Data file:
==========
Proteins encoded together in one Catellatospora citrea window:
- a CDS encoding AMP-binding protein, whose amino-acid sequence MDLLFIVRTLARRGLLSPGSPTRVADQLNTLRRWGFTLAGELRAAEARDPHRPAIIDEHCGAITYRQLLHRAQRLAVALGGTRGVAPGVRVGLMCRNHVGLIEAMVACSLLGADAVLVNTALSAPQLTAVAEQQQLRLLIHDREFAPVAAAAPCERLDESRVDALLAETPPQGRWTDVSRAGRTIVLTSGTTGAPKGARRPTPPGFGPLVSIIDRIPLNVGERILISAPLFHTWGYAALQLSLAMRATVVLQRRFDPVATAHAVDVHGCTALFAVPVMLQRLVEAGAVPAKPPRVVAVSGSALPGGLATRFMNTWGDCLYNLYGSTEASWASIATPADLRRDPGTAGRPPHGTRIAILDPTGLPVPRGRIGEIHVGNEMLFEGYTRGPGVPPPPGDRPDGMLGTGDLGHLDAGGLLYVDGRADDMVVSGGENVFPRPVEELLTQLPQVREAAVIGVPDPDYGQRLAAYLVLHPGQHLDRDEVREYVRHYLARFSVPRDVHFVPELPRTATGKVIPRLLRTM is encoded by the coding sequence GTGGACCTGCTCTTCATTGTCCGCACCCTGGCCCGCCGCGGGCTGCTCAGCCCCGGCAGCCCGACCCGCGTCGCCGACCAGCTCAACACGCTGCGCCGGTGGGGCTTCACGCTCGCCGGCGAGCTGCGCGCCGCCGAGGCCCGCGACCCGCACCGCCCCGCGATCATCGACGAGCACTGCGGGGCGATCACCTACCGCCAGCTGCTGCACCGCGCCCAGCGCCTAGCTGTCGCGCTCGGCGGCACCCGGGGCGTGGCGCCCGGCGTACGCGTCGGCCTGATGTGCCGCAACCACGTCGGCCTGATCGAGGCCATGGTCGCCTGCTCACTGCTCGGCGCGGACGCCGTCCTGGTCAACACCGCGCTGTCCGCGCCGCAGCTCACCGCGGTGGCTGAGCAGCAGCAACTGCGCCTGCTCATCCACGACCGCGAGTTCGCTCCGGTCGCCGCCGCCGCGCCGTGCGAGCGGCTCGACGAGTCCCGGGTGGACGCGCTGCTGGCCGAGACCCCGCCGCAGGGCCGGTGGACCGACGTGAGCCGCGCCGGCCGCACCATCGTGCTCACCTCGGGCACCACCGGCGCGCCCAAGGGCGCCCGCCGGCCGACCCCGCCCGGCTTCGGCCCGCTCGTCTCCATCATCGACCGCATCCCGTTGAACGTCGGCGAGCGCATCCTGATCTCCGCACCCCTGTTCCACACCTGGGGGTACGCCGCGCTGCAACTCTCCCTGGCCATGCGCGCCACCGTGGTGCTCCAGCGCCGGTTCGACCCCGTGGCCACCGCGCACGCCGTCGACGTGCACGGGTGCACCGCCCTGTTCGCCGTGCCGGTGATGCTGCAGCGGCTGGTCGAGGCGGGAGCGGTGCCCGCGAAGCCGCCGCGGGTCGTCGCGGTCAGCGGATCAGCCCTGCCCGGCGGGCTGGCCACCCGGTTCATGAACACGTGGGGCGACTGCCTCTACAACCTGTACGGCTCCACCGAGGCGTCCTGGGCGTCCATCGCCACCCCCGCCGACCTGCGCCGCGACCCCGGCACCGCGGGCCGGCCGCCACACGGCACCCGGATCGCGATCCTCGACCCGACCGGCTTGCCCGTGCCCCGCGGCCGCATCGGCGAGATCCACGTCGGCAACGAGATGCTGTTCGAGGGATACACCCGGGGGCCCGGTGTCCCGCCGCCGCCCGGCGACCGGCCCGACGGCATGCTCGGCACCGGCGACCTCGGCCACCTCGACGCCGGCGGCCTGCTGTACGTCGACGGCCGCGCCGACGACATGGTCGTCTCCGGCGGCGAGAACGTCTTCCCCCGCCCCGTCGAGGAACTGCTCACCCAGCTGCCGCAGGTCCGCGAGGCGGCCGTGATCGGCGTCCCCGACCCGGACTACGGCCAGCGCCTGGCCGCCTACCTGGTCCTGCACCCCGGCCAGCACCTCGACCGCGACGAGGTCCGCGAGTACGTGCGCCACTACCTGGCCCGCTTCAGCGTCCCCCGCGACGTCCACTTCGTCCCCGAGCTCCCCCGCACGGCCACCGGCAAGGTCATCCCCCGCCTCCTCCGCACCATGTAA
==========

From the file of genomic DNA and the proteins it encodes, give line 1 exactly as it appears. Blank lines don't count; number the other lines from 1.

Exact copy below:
Proteins encoded together in one Catellatospora citrea window: